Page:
Written by Tiffani Greenaway of MyMommyVents.com

Tatyana Hargrove was biking home after picking out a Father's Day gift when she stopped for a drink of water in the 103 degree heat. When she turned around, three Bakersfield, California police cars surrounded her.

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The 19-year old told her story in a viral Facebook video  shared by the Bakersfield NAACP. Officers "mistook" Hargrove, a 5'2", 115lbs "soaking wet", 19 year old girl with braids — for a 5' 10", 170lb bald black man with a goatee who was allegedly threatening people with a machete outside a nearby grocery store.

“She appeared to be a male and matched the description of the suspect that had brandished the machete and was also within the same complex the suspect had fled to,” Christopher Moore, the arresting officer, wrote in a police report obtained by the Bakersfield Californian.

In the Facebook video, Hargrove, on crutches, describes how police demanded she hand over her backpack for a search. When she asked if they had a warrant, one officer pointed to a police dog. She says she was frightened and told them to take it. “I then got scared and then I was like, here, take the backpack, just take the backpack.”

Hargrove alleges that even though she complied, police grabbed her wrist and then punched her and threw her to the ground. An officer pinned her down with his knees while the K-9 “came and started eating at my leg.” She screamed for help. “I told him ‘I can’t breathe, I can’t breathe’ and then I started yelling out, ‘Somebody help me, somebody help me! They’re gonna kill me!’”

Arresting officers have a different story. Officer Moore's police report states that Hargrove tried to flee the scene after he pointed his firearm at her. “She turned and looked at me and said, ‘What you all stopping another black person for? I’m out of here,’” the officer wrote.

He claims that another officer approached the young lady and grabbed her hands to “gain control of her,” but she maneuvered around him, causing him to fall and become tangled in the bike before she “quickly turned over on top of Senior Officer Vasquez in a mounting position.” Moore acknowledged that Officer Vasquez punched Hargrove “one time in the mouth in an attempt to force her off of him,” before the dog was released.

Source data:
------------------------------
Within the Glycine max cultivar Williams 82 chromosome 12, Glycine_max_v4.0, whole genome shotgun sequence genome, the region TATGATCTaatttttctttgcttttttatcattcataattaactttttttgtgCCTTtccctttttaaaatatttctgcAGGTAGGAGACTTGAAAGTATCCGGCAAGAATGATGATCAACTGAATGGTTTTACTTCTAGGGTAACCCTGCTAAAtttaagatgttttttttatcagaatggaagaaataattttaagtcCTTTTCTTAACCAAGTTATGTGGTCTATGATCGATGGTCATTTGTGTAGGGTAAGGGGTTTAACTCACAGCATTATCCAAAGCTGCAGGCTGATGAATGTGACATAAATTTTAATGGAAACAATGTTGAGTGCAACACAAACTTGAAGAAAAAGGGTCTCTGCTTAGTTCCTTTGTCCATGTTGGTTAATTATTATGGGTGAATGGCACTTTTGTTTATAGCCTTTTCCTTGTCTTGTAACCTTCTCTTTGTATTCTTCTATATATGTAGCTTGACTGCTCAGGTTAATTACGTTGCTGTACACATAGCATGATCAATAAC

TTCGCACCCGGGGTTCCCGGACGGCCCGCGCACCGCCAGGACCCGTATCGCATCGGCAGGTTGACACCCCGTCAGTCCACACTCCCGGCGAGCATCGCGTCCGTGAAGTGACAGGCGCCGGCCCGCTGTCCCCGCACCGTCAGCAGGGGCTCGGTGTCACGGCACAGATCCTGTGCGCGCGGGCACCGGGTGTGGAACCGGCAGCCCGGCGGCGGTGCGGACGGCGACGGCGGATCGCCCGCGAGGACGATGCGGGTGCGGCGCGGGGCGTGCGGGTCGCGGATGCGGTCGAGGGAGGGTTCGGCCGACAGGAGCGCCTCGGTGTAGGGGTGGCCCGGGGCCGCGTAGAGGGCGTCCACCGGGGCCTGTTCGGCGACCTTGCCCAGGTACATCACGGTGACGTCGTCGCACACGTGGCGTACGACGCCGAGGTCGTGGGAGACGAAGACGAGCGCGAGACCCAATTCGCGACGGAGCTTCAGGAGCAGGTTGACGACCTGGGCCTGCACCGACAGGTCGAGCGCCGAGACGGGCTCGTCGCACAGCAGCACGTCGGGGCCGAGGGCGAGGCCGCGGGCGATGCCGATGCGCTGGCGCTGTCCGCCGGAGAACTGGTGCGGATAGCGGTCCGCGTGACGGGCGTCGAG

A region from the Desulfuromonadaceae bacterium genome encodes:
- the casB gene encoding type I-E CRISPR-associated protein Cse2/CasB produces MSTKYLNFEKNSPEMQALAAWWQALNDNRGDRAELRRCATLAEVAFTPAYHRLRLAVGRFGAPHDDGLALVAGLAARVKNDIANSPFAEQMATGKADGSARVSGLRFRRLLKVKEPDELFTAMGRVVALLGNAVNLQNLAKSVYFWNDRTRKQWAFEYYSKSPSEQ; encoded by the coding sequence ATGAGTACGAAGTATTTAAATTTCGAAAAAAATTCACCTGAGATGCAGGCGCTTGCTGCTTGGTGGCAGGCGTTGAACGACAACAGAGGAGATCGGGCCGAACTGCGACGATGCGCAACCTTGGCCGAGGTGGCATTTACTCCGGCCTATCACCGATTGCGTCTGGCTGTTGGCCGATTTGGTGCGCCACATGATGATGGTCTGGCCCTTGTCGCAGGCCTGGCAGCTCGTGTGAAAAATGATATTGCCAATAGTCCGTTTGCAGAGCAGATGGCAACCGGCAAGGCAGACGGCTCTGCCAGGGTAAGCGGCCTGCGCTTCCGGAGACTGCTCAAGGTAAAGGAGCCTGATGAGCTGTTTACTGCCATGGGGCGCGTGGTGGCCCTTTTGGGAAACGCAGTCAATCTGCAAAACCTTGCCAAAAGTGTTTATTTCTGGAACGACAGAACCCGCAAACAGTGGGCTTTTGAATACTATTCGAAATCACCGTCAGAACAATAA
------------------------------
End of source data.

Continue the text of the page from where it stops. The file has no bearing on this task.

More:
Police claim they didn't know Hargrove was a girl until after she was handcuffed. “I asked what her name was and when she provided it as ‘Tatyana’ I said, ‘Don’t lie to me, that’s a girl’s name. What is your name?’” Moore says. “I’m a girl, I just don’t dress like one,” she responded.

Hargrove was arrested and charged with suspicion of resisting or delaying an officer and aggravated assault on an officer. No weapons were found in her backpack.

A Change.org petition has been created to have Hargrove’s charges dismissed, and a GoFundMe page is raising money for her medical bills and legal fees.

What can we do to prevent more situations like this from happening? 
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Tiffani Greenaway is the wife and mom behind MyMommyVents, a New York city parenting blog. Her tips have been seen on Yahoo Parenting, Mommy Noire, and Fit Pregnancy. Find more of Tiffani's work at mymommyvents.com.

Written by Nikki Igbo

This past Wednesday, Atlanta Hawks forward Thabo Sefolosha received a payout of $4 million from the city of New York to settle a police brutality civil suit. In April 2015, Sefolosha suffered a potentially career-ending leg break at the hands of a police officer during an arrest outside of the 10AK nightclub in New York.

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Sefolosha joins a long national list police brutality victims who have received thousands, if not millions, of dollars in settlements awarded by the cities in which the misconduct occurred. In Austin, TX, the city council paid $3.25 million to the family of David Joseph, an African-American teenager who was naked and unarmed when he was fatally shot by police. The city of Baltimore paid $6.4 million to the family of Freddie Gray, an African-American man who was unarmed and shackled when his neck was broken in a police van.